LANSING – Michigan Attorney General Dana Nessel Monday announced the filing of a settlement document in a case against Wolverine Worldwide Inc., which was sued by the State and Plainfield and Algoma townships for contaminating residential drinking water wells and the environment with PFAS compounds.
The proposed Consent Decree puts in place remedies to be provided by Wolverine Worldwide to resolve the lawsuit filed against it in January 2018 by the Michigan Department of Environment, Great Lakes and Energy (then called the Department of Environmental Quality). Plainfield and Algoma townships later joined the suit.
Attorney General Nessel and EGLE have scheduled a public comment session to hear residents’ input on the proposal. The community forum will be held 6:30-8 p.m. Feb. 10, 2020, at Rockford High School in the Creative Teaching and Learning Center, 4100 Kroes St., Rockford, MI. A summary of the settlement will be presented, followed by an opportunity for community members to submit comments.
For the proposal to resolve the lawsuit, the Consent Decree must still be approved by U.S. District Court Judge Janet T. Neff.
The State and townships sued for relief following the discovery of PFAS contamination in northern Kent County residential drinking water wells from Wolverine’s use and disposal of PFAS-containing materials in its historic operations.
The proposed Consent Decree requires Wolverine to pay $69.5 million to extend municipal water to more than 1,000 properties. It must also continue to operate and maintain drinking water filters in the North Kent County study area where PFOA + PFOS concentrations exceed 10 ppt or other applicable criteria, and continue residential drinking water well sampling to ensure the protection of public health.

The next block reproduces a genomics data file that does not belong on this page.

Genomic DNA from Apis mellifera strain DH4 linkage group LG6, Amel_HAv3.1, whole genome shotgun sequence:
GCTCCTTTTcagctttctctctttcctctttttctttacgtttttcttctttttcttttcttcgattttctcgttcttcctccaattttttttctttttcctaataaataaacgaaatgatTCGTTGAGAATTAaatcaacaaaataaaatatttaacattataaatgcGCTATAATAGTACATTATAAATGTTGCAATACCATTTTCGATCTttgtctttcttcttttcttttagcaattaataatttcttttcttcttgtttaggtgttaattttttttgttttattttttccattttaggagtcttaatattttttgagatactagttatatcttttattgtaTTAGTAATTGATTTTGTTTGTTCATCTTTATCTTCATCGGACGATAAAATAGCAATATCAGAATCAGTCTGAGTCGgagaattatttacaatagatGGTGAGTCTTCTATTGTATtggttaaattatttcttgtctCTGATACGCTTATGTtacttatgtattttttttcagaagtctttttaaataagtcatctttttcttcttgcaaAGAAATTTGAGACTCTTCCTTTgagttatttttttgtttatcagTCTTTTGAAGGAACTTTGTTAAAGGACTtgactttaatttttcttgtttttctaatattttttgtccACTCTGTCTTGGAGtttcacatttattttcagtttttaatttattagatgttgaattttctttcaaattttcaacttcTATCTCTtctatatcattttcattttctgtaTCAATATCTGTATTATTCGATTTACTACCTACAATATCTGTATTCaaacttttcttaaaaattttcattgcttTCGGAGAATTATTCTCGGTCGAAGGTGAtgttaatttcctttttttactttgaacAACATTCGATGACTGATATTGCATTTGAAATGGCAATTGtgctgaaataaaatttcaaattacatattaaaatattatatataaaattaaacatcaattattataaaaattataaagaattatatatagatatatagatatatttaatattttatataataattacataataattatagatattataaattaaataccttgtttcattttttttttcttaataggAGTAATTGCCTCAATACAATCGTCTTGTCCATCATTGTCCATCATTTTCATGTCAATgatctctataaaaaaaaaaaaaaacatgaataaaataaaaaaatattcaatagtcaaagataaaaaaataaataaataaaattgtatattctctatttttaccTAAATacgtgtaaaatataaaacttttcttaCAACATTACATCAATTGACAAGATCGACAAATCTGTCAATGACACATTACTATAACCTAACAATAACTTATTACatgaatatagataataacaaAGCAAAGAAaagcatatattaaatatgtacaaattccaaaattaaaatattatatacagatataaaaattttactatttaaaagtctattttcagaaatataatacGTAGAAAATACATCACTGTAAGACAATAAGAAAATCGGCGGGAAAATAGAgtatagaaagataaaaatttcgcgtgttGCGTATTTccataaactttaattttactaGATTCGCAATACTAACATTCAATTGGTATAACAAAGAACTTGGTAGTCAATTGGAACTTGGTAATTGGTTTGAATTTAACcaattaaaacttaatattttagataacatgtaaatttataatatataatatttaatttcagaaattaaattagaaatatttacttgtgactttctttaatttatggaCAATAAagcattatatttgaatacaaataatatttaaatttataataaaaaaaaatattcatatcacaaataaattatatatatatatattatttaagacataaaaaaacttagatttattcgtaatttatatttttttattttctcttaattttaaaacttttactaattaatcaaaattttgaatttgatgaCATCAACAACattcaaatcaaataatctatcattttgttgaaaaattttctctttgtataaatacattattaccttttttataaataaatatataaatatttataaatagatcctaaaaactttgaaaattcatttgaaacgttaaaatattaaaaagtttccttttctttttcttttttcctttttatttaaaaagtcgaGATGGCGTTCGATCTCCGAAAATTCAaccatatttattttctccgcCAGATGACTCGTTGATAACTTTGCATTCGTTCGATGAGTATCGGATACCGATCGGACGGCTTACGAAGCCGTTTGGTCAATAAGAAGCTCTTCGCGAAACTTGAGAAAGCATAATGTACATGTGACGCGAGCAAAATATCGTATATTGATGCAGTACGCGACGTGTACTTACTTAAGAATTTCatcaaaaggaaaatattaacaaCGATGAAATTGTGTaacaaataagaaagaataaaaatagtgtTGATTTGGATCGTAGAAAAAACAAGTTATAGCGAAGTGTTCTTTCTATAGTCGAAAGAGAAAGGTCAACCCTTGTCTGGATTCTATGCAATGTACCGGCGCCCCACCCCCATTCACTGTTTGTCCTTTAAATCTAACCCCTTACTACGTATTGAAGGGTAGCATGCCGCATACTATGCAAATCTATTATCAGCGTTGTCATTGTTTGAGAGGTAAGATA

The settlement also requires Wolverine to, among other actions: conduct groundwater investigations to monitor contamination in the area; investigate and address PFAS contamination entering surface waters; and undertake response activities at the House Street Disposal Site and Wolverine’s Tannery to control these source areas. Wolverine will conduct these activities under an enforceable Consent Decree that provides EGLE the necessary tools to ensure that the required work is completed.
Anticipated new regulatory standards for PFAS compounds will apply to Wolverine.
“It is time to bring relief to the residents of North Kent County whose lives were upended by Wolverine’s PFAS contamination, and this settlement will begin that process,” Nessel said. “PFAS contamination is a serious problem, and completing this work will be a lengthy process, but EGLE and my office will be there every step of the way to ensure it gets done. This settlement further expands on the details of the December announcement, but the process will not be complete without input from residents, which is why I fought for a public comment period prior to finalizing the settlement. We must hold Wolverine accountable, but we also must hear from the people hit hardest by PFAS contamination in the affected communities.”
EGLE Director Liesl Eichler Clark said: “This settlement will bring much needed relief to the residents and environment of North Kent County. EGLE looks forward to seeing the important work outlined in this agreement completed.”
In recognition of the public’s critical role in the resolution of this litigation, the Attorney General’s office and EGLE are providing a public comment period prior to finalizing the settlement terms in court, to allow the affected community an opportunity to review and comment on the proposal.
The State will accept comments via email on the proposed Consent Decree through Feb. 13, 2020.
The State will review the comments and prepare a responsiveness document that will be publicly available and filed with the court.